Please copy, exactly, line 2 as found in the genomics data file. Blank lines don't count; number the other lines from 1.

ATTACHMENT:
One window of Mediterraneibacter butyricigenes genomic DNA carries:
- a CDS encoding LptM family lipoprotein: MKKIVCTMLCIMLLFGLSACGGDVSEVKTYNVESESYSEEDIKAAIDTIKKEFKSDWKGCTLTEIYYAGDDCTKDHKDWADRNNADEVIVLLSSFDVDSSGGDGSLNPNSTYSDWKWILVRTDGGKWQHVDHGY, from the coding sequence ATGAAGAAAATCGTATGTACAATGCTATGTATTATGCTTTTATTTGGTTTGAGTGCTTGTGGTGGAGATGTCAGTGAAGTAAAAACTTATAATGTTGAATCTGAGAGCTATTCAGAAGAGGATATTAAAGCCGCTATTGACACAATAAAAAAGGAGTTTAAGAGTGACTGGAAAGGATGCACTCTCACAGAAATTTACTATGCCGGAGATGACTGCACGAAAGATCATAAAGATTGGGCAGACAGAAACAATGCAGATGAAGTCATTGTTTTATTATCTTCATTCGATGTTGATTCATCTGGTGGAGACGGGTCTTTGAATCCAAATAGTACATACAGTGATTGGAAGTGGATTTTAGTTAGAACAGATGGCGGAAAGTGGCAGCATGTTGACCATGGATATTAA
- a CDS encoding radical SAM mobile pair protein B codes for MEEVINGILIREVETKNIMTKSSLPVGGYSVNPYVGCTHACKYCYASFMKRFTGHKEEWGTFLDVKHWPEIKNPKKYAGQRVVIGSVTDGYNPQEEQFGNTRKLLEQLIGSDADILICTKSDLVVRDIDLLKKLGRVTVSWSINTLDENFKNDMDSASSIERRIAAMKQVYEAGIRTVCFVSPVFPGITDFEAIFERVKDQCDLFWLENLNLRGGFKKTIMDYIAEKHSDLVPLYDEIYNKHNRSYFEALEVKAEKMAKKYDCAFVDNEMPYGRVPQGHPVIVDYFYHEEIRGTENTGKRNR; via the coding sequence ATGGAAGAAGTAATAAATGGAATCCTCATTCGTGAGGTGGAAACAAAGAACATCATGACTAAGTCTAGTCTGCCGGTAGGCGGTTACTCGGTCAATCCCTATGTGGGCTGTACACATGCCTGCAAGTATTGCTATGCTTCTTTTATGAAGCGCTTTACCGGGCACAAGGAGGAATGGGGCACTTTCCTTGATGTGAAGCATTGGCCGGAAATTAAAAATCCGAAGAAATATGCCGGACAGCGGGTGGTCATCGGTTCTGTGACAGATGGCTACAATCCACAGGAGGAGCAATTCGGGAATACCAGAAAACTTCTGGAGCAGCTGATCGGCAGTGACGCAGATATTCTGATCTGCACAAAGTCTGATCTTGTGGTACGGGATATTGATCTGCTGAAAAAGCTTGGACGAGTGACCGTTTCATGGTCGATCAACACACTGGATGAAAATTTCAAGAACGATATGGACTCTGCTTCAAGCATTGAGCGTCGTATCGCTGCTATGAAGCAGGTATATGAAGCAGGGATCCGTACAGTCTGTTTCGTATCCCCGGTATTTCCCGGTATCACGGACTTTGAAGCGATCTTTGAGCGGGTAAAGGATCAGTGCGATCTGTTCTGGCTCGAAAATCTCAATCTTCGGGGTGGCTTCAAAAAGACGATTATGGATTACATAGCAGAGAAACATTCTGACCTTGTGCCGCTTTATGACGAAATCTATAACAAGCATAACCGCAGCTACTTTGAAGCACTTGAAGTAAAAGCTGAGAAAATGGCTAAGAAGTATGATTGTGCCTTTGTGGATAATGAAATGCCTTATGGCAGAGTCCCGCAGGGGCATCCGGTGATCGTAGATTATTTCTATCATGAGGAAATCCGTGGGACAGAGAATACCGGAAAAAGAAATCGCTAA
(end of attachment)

- a CDS encoding LptM family lipoprotein: MKKIVCTMLCIMLLFGLSACGGDVSEVKTYNVESESYSEEDIKAAIDTIKKEFKSDWKGCTLTEIYYAGDDCTKDHKDWADRNNADEVIVLLSSFDVDSSGGDGSLNPNSTYSDWKWILVRTDGGKWQHVDHGY, from the coding sequence ATGAAGAAAATCGTATGTACAATGCTATGTATTATGCTTTTATTTGGTTTGAGTGCTTGTGGTGGAGATGTCAGTGAAGTAAAAACTTATAATGTTGAATCTGAGAGCTATTCAGAAGAGGATATTAAAGCCGCTATTGACACAATAAAAAAGGAGTTTAAGAGTGACTGGAAAGGATGCACTCTCACAGAAATTTACTATGCCGGAGATGACTGCACGAAAGATCATAAAGATTGGGCAGACAGAAACAATGCAGATGAAGTCATTGTTTTATTATCTTCATTCGATGTTGATTCATCTGGTGGAGACGGGTCTTTGAATCCAAATAGTACATACAGTGATTGGAAGTGGATTTTAGTTAGAACAGATGGCGGAAAGTGGCAGCATGTTGACCATGGATATTAA